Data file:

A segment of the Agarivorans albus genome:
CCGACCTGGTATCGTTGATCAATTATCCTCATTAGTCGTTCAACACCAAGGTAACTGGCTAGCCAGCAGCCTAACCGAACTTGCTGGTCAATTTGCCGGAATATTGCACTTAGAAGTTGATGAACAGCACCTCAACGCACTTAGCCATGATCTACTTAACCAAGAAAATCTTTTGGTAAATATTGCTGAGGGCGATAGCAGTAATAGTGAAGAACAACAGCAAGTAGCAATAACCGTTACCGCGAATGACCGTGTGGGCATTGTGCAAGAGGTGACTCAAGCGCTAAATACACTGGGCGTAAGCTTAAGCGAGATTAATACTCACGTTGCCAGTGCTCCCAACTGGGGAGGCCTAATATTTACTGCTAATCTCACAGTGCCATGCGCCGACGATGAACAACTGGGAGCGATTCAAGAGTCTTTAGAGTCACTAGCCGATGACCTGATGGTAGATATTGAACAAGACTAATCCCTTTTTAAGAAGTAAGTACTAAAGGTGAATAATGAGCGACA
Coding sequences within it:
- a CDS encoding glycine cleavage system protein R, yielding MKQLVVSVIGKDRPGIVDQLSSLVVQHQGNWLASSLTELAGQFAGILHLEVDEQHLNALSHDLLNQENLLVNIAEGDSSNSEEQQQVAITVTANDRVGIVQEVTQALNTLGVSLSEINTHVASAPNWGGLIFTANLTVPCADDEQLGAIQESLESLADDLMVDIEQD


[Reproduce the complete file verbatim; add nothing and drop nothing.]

A segment of the Agarivorans albus genome:
CCGACCTGGTATCGTTGATCAATTATCCTCATTAGTCGTTCAACACCAAGGTAACTGGCTAGCCAGCAGCCTAACCGAACTTGCTGGTCAATTTGCCGGAATATTGCACTTAGAAGTTGATGAACAGCACCTCAACGCACTTAGCCATGATCTACTTAACCAAGAAAATCTTTTGGTAAATATTGCTGAGGGCGATAGCAGTAATAGTGAAGAACAACAGCAAGTAGCAATAACCGTTACCGCGAATGACCGTGTGGGCATTGTGCAAGAGGTGACTCAAGCGCTAAATACACTGGGCGTAAGCTTAAGCGAGATTAATACTCACGTTGCCAGTGCTCCCAACTGGGGAGGCCTAATATTTACTGCTAATCTCACAGTGCCATGCGCCGACGATGAACAACTGGGAGCGATTCAAGAGTCTTTAGAGTCACTAGCCGATGACCTGATGGTAGATATTGAACAAGACTAATCCCTTTTTAAGAAGTAAGTACTAAAGGTGAATAATGAGCGACA
Coding sequences within it:
- a CDS encoding glycine cleavage system protein R, yielding MKQLVVSVIGKDRPGIVDQLSSLVVQHQGNWLASSLTELAGQFAGILHLEVDEQHLNALSHDLLNQENLLVNIAEGDSSNSEEQQQVAITVTANDRVGIVQEVTQALNTLGVSLSEINTHVASAPNWGGLIFTANLTVPCADDEQLGAIQESLESLADDLMVDIEQD